My friends, Mike and John, and I planned a late spring fishing trip to Minnesota’s Driftless region. The timing was perfect; the hatches would be at their peak and the rivers low and clear.
And, it would have been perfect… if it hadn’t started to rain. As we drove south from the Twin Cities multiple thunderstorms pummeled the area with up to nine inches of rain. Tornadoes touched down to the south of us, and Decorah, Iowa was flooded for the second time in as many weeks.
Every river we crossed was swollen beyond its banks and ran the color of a latte… with extra milk. Still, Mike, who’d organized the trip, remained positive, even upbeat about the fishing. We were told that the tributaries to the larger rivers are, for the most part, spring-fed and remain fishable even after the severest deluge. John and I, as well as Mike’s dog, “Moose” remained guardedly skeptical.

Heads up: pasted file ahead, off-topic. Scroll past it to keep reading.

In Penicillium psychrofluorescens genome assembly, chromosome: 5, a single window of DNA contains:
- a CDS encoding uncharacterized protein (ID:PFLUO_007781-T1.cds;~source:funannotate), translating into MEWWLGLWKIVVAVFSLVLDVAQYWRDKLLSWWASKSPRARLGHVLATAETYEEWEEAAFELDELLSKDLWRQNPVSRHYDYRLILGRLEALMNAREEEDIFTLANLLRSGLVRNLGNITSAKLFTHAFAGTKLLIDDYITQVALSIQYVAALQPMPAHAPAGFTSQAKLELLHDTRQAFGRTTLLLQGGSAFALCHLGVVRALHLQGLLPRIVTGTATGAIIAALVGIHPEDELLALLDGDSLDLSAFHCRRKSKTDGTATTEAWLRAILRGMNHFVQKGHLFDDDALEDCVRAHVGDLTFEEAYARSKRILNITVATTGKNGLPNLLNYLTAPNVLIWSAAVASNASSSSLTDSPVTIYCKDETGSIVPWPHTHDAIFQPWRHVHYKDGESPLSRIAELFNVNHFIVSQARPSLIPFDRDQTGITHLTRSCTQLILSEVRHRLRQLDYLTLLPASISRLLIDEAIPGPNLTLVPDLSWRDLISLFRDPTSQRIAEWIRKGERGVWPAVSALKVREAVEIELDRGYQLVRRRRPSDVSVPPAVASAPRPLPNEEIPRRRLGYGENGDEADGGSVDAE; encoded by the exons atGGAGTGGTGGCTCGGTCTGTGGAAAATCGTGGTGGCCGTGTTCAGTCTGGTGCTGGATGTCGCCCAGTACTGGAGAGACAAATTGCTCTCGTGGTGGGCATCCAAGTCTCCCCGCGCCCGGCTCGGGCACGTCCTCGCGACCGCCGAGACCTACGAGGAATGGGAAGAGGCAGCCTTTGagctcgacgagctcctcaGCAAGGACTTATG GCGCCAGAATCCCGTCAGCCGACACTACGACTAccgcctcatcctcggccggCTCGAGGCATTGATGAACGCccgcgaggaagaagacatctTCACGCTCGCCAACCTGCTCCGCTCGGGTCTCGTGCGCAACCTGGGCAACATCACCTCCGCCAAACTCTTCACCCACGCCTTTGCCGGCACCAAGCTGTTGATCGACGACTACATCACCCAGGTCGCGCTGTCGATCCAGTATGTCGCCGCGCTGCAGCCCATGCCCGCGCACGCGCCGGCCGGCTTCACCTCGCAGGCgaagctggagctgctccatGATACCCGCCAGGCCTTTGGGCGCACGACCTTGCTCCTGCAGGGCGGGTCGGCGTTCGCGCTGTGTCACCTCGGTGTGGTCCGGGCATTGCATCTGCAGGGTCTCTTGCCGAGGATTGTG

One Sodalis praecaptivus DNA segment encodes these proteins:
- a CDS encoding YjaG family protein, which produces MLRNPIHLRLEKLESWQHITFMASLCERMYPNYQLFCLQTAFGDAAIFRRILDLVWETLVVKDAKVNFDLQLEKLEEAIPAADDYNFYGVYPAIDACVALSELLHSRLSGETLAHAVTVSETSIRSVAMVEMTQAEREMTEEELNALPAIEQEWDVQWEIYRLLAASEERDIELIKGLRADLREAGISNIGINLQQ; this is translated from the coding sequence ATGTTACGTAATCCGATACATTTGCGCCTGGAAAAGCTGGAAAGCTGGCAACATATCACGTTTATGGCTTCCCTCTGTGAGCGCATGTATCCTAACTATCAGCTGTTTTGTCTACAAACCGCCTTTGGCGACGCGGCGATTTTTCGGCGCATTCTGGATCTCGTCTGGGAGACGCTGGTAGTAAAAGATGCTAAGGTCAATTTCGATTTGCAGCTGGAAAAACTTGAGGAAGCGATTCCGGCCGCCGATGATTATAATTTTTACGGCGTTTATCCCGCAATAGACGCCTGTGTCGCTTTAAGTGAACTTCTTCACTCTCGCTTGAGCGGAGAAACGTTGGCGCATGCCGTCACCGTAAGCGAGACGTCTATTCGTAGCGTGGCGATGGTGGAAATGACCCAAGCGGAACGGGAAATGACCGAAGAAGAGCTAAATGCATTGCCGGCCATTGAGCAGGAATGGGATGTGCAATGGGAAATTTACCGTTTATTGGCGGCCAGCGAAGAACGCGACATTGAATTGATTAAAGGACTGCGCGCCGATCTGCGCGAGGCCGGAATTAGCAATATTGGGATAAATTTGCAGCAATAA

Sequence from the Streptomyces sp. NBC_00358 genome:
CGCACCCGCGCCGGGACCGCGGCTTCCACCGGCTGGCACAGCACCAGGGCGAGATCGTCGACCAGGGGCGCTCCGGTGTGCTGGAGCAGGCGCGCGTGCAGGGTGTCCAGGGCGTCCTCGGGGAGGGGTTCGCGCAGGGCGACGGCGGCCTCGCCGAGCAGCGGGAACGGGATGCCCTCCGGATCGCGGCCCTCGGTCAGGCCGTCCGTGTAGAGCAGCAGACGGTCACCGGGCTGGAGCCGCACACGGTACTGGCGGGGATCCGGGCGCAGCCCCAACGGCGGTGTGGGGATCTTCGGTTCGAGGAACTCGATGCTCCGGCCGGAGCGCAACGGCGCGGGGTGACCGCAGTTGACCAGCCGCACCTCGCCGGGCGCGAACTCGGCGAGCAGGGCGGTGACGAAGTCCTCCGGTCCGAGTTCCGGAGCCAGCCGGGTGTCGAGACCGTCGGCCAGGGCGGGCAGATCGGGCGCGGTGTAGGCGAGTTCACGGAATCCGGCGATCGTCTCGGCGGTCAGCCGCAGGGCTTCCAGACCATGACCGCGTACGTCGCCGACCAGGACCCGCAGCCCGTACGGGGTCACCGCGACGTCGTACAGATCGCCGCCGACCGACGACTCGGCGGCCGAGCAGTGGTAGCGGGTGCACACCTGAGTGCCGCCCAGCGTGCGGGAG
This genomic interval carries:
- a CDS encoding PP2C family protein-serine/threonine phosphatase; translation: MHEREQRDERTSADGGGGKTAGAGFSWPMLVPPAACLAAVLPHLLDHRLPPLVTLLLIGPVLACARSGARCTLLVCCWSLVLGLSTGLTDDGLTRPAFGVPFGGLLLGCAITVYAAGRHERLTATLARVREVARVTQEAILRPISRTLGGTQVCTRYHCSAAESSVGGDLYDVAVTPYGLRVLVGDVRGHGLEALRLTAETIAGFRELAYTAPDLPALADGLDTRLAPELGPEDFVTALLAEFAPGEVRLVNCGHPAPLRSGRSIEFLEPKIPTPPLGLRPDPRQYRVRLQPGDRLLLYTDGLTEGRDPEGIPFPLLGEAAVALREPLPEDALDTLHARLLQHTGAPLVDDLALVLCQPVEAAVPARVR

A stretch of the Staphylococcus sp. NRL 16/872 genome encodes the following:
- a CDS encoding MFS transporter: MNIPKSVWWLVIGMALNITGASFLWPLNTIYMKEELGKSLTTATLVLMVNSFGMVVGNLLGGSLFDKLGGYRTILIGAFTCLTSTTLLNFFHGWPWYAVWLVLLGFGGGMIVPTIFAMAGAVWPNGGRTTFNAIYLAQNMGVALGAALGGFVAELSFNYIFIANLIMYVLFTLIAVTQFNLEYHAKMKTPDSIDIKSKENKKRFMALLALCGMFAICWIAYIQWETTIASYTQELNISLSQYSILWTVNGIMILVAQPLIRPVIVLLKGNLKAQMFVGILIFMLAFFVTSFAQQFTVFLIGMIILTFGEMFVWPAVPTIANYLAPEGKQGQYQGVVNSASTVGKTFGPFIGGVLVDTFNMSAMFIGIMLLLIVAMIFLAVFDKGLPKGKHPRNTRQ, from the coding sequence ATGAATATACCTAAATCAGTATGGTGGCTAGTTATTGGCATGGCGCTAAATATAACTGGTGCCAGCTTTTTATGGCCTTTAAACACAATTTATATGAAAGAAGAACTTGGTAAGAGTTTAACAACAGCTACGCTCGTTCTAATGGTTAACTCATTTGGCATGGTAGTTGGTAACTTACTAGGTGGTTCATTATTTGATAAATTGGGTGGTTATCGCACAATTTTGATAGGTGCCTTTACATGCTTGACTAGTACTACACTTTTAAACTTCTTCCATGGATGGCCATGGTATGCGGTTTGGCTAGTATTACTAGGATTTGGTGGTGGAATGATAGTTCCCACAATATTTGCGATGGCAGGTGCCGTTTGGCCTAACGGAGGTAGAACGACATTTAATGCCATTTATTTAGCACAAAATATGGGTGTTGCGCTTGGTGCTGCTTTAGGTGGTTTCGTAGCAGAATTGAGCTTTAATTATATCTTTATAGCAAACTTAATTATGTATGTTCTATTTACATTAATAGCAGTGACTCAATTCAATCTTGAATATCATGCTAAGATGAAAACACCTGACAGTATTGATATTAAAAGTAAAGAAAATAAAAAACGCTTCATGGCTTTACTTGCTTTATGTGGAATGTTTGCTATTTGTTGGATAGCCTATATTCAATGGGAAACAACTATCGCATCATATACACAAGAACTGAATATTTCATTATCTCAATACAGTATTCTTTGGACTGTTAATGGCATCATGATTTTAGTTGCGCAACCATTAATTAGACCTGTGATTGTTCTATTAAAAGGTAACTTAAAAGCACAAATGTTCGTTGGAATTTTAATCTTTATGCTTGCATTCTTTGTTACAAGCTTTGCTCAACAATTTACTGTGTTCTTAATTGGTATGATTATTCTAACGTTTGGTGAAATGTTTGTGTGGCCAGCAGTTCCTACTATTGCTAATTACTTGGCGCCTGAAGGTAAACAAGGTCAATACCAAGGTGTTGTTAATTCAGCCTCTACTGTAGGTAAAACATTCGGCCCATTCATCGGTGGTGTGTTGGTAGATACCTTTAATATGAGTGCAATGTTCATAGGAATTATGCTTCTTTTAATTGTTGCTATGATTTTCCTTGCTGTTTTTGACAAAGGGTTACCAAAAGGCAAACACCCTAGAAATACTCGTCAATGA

The first day we fished a meadow stream born from two spring creeks. While a bit off-color, it fished well. The larger of the two spring-fed tributaries was clear and fished like a dream. We leap-frogged up the stream, trading water as good friends do and we all caught fish… surprisingly large fish, given the size of the creek.
My intention for the trip was two-fold; spend time on the water with my friends… and get in a bit of plein air painting.
The second day dawned warm and muggy, with humidity so thick that it veiled the landscape and softened its edges. I love to paint atmospheric effects on the landscape and suggested to my friends that they carry on without me while I kept company with the steers that roamed the pasture where I set up my easel. When Mike and John returned later in the day, “Pasture Stream” was finished.
And so, the week unwound. The weather cleared and the rivers dropped. Minnesota poet, Larry Gavin, joined us for a day, and we enjoyed a wonderful mix of fishing and painting.